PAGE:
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Not Just Skin Deep


In Almodovar’s latest psychosexual thriller, Jan Cornet remains intact -- even if all his body parts don’t.


Photography by Xevi Muntane | Styling by Alberto Murtra

A quarter of a century ago, an unknown Spanish actor named Antonio Banderas fell into bed with his older male lover, spread his legs akimbo and, on cue from director Pedro Almodovar, produced a show of homoeroticism that turned him into an object of gay desire -- and none of this ever slowed his trajectory to Hollywood leading man status.

This month, the 51-year-old returns, comfortably grizzled and alluring, in the director's new movie, The Skin I Live In, opposite newcomer Jan Cornet, who undergoes a harrowing cinematic transformation at the hands of Banderas.

The Skin I Live In may be the most disturbing and difficult Almod*#243;var film yet. A radical departure from his earlier work, it's his Frankenstein movie seen through a Hitchcock lens. Instead of patching together a new creature from the parts of dead bodies, the sinister plastic surgeon played by Banderas attaches new, genetically engineered skin to a man's body to produce a vision of his dead wife. Cornet's character, Vicente, is slowly turned into Vera, who is then played by the gorgeous Elena Anaya.

In one scene, Vicente wakes up to find he has been given a vaginoplasty, before he's presented with a collection of dildos of varying sizes meant to expand his new organ's circumference. It's difficult material, but the beguiling 29-year-old Cornet says that collaborating with Almodovar was one of the most rewarding experiences of his young career. "For an actor, it's amazing," he says. "And working with Antonio was intense -- but fantastic." Since he and Anaya played the same character with different bodies, they had to develop who Vicente/Vera was below the skin. "It wasn't just simply that we worked on the way the character had to move or walk or speak," Cornet says. "I think we took it one step further and worked on the inner self, and it was lovely."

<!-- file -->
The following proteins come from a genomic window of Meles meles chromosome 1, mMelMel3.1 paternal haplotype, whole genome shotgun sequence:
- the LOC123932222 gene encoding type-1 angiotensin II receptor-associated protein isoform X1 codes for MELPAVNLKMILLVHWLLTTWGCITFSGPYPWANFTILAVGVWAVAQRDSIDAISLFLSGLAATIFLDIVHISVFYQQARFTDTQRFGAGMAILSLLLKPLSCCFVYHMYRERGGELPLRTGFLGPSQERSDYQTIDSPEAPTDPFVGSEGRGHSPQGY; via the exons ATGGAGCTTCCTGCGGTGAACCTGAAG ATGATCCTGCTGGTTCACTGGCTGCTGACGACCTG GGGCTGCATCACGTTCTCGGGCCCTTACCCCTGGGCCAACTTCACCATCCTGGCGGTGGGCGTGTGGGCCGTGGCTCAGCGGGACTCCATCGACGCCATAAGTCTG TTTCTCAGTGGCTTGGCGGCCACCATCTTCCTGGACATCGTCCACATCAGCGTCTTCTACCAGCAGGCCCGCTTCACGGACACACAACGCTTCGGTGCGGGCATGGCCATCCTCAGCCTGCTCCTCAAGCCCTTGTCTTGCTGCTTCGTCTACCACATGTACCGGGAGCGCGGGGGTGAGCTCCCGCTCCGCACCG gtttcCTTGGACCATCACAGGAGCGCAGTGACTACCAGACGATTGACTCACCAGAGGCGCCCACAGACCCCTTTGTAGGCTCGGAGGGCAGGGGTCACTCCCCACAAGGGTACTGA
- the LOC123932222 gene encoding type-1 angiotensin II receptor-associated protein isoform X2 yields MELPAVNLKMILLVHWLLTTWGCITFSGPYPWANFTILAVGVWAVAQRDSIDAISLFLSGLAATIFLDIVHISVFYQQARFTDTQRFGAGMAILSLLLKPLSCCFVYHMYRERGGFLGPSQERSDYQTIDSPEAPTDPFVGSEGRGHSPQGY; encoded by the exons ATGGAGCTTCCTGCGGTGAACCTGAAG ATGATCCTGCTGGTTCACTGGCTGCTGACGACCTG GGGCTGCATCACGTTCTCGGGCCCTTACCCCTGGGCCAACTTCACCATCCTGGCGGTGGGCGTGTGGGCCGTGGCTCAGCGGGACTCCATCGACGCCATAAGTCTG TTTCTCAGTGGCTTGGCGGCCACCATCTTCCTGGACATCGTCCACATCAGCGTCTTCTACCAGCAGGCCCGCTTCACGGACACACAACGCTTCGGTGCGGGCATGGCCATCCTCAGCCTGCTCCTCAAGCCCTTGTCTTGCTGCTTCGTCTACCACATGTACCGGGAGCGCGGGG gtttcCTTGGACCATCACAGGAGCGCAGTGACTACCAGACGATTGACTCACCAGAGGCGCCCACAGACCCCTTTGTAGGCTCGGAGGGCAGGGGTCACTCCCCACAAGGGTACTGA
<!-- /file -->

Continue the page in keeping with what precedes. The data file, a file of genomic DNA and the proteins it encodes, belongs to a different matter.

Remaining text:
After Cornet is kidnapped by Banderas and chained to the wall of a cave, he endures food and water deprivations. Later, in a pivotal -- and unnervingly sexy -- scene, Cornet is strapped to a chair and shaved with a straight razor by Banderas. It was an episode the duo rehearsed many times and had just one take to get right. "Pedro told us what he wanted for every second," Cornet explains. "It was like a dance; it was very near choreography the way he told us to move and interact." It was also a lesson in intensity and restraint. "I think actors, we want to cry, to be very emotional in every fucking scene," he says. "But Pedro wanted us to reduce our emotions to a minimum. Less is more."

There are deep, problematic questions raised in the film -- How fluid is one's sexuality and gender? Whose survival and safety is paramount? -- but Cornet believes the focal point of the story is the abuse of power: changing someone's gender against their will, in this case. "But, at the same time, there are people out there who have been born into a body they don't feel happy with. So why can't they change their sex?" Cornet asks. "The soul doesn't change. The soul is something, the inner self -- it's much deeper, much greater than the trappings of the sex we have."

The Skin I Live In opens October 14.

To view our slide show of Jan Cornet photos, click here.

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